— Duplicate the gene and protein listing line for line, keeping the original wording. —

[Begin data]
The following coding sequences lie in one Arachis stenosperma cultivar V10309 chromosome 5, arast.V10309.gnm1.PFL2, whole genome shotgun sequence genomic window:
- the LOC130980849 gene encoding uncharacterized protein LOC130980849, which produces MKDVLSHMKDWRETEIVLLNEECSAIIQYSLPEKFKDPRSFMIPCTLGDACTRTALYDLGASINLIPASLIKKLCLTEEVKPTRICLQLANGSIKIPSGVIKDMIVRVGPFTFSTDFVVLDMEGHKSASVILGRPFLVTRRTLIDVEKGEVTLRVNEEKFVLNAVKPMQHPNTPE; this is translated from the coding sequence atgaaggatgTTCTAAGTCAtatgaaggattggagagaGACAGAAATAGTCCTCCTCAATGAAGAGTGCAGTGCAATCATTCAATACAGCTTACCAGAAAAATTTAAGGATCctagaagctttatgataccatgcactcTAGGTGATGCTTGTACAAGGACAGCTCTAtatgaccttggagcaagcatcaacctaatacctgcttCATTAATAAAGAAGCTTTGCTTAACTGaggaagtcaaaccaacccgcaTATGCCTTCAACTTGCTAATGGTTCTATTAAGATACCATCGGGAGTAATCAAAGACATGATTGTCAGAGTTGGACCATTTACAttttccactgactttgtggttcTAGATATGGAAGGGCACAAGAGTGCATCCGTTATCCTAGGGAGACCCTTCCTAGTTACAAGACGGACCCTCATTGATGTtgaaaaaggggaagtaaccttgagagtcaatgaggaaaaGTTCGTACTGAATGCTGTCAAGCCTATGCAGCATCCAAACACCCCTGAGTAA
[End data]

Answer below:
The following coding sequences lie in one Arachis stenosperma cultivar V10309 chromosome 5, arast.V10309.gnm1.PFL2, whole genome shotgun sequence genomic window:
- the LOC130980849 gene encoding uncharacterized protein LOC130980849, which produces MKDVLSHMKDWRETEIVLLNEECSAIIQYSLPEKFKDPRSFMIPCTLGDACTRTALYDLGASINLIPASLIKKLCLTEEVKPTRICLQLANGSIKIPSGVIKDMIVRVGPFTFSTDFVVLDMEGHKSASVILGRPFLVTRRTLIDVEKGEVTLRVNEEKFVLNAVKPMQHPNTPE; this is translated from the coding sequence atgaaggatgTTCTAAGTCAtatgaaggattggagagaGACAGAAATAGTCCTCCTCAATGAAGAGTGCAGTGCAATCATTCAATACAGCTTACCAGAAAAATTTAAGGATCctagaagctttatgataccatgcactcTAGGTGATGCTTGTACAAGGACAGCTCTAtatgaccttggagcaagcatcaacctaatacctgcttCATTAATAAAGAAGCTTTGCTTAACTGaggaagtcaaaccaacccgcaTATGCCTTCAACTTGCTAATGGTTCTATTAAGATACCATCGGGAGTAATCAAAGACATGATTGTCAGAGTTGGACCATTTACAttttccactgactttgtggttcTAGATATGGAAGGGCACAAGAGTGCATCCGTTATCCTAGGGAGACCCTTCCTAGTTACAAGACGGACCCTCATTGATGTtgaaaaaggggaagtaaccttgagagtcaatgaggaaaaGTTCGTACTGAATGCTGTCAAGCCTATGCAGCATCCAAACACCCCTGAGTAA